In some companies, the practice of many skilled workers who regard it as a workplace right is now at risk of being abandoned.
For many years, large and small companies have allowed anonymous questions in plenary meetings as a way to encourage free communication around sensitive issues.
But after a year of split elections, nationwide protests against racial justice and the global pandemic pushed many business activities to remote work, and many employers began to question this practice. Some companies are considering getting rid of the anonymity problem altogether. Others are filtering or editing content that may be offensive.
Consultants say that as technology companies start a new year, it is more important than ever to make employees feel that they are heard by others and collect honest bottom-up feedback to management. However, the best way to do this has yet to be debated: Is anonymity the most effective mechanism for employees to promote complaints and get answers? Or inhibit trust and transparency? Who will benefit when a name (or an unnamed) is associated with a sensitive issue? Who risks not speaking at all?
“My personal idea is to get rid of them,”
“What they didn’t say was: “Can we only have 80,000 city halls?” ”’
Like many companies, Productboard held more all-hands meetings to make employees feel connected while working remotely. It is now weighing whether to continue to allow anonymity issues, which have not yet been resolved.
While most employees use their names, since everyone is remote, Mr. Palan has noticed more anonymity issues. He suspects this is because more than half of his employees are new employees, and the company has recruited 130 employees remotely in the past year. Most of the questions were constructive, but Mr. Palan found anomalies, including inquiring about the details of other people’s salaries and complaints about bad relations with the manager.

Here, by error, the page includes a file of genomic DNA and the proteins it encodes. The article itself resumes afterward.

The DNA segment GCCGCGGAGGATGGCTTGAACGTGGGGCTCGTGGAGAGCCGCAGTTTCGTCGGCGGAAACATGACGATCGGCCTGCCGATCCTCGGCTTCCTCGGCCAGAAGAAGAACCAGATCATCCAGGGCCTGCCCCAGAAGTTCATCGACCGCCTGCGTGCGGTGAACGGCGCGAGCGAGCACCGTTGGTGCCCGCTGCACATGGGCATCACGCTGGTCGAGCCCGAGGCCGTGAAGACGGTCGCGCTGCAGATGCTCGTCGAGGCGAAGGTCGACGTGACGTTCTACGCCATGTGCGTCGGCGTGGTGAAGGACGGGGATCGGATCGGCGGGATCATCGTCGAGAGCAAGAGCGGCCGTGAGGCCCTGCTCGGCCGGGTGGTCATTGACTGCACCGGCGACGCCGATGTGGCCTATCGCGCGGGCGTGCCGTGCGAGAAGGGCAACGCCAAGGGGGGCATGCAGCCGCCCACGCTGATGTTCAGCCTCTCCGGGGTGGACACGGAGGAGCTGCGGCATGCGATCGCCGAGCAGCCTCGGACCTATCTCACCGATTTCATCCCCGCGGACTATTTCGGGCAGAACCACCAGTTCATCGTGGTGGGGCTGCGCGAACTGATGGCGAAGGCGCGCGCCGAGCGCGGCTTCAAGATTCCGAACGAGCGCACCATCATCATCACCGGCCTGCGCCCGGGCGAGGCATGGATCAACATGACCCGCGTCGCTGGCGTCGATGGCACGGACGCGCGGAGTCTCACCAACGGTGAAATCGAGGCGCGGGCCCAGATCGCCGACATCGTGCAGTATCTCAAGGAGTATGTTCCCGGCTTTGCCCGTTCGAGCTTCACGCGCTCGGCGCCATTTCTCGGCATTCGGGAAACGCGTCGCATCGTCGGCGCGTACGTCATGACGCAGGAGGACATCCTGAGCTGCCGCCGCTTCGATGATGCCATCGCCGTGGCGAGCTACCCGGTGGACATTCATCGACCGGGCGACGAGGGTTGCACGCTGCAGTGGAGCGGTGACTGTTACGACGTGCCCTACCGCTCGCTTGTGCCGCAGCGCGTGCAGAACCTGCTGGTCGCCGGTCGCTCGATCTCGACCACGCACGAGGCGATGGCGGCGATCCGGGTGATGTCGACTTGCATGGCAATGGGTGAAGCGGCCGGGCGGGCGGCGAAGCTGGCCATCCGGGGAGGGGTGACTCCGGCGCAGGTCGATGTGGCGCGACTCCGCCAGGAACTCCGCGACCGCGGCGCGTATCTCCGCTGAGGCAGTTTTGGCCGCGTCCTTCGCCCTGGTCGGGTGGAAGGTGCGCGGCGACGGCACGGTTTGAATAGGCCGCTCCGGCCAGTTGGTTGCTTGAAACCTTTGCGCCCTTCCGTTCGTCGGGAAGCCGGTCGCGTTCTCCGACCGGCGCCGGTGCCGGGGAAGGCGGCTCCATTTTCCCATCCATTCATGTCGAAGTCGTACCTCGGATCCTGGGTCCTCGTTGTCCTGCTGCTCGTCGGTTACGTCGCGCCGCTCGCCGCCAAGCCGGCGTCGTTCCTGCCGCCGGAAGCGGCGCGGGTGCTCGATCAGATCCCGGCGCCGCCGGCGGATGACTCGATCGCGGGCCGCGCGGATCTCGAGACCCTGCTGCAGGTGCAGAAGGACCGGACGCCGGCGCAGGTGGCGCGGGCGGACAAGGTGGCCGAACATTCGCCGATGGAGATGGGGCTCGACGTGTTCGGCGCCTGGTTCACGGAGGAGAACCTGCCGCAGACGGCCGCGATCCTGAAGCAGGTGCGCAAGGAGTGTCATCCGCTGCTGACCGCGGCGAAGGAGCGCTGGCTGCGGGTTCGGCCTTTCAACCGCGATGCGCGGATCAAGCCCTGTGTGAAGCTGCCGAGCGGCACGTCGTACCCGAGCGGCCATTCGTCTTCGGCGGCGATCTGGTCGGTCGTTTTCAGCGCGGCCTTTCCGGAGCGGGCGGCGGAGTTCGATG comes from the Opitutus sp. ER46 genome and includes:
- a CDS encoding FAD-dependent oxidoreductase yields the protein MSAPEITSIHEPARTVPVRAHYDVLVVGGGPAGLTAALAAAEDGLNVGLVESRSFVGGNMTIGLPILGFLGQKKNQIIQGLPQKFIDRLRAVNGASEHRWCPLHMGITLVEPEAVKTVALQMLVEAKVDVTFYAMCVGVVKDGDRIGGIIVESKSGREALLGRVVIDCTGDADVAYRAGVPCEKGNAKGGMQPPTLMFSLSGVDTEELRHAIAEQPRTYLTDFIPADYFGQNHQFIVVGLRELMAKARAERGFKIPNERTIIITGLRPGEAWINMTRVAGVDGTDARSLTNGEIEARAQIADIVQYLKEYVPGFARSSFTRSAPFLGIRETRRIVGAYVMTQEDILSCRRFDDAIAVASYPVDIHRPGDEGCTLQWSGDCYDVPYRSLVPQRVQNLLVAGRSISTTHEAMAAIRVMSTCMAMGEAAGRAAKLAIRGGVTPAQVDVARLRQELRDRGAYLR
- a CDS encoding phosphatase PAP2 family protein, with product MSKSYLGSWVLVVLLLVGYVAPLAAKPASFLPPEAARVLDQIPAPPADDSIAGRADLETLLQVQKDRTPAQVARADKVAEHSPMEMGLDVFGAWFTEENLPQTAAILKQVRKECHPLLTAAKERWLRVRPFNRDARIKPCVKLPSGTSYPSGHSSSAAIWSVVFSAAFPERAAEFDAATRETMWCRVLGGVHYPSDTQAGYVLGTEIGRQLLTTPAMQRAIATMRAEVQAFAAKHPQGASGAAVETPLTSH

He said: “From the context, it’s obvious who it is.” “It doesn’t seem to be a problem you want to solve in front of the entire company.”
The company’s former senior human resources director Laszlo Bock (Laszlo Bock) said that the issue of anonymity has been Google’s main job for many years and is usually very effective. Using popular internal tools, whether it is a gathering of 20 people or a gathering of all members, everyone in the meeting can see questions with or without names. He said that posts can be submitted in advance and will not be planned. Participants can “approve or oppose” any given post. (Google, owned by Alphabet the company
Some types of internal debates have been curbed in recent years, but since Mr. Bock left in 2016, he has declined to comment on how to deal with anonymous employees. )
Bok said that the issue of anonymity at work has a lot in common with the anonymity issues of other parts of the Internet. He said: “Those who feel fear, anxiety, underrepresented or unpopular, or unpopular views can use anonymity to express their views.” “The downside is that these systems seem to inevitably degenerate into discourse. The lowest common denominator.”
Mr. Bok himself is afraid of the question of anonymity. Humu, a human resources startup he now runs, once allowed this but ceased operations in June. He said the company hopes to create an environment where people can speak safely when using names, and this situation is important when trying to address people’s concerns.
He said: “Because you don’t know who this person is, you often lack important background information.” “As one of the people answering on stage, you want to give a satisfactory answer.” For example, if someone is Asking questions helps to understand whether they are engaged in sales (expenses increase expenses) or finance (investigations in expenses).
In a high-profile incident last summer, LinkedIn hosted a staff hall to discuss the aftermath of the murder of George Floyd.Microsoft employees the company
The owning company is allowed to ask questions anonymously-an option that was not available before. Some people took this opportunity to comment, calling the company’s CEO Ryan Roslansky (Ryan Roslansky) later called it offensive and appalling.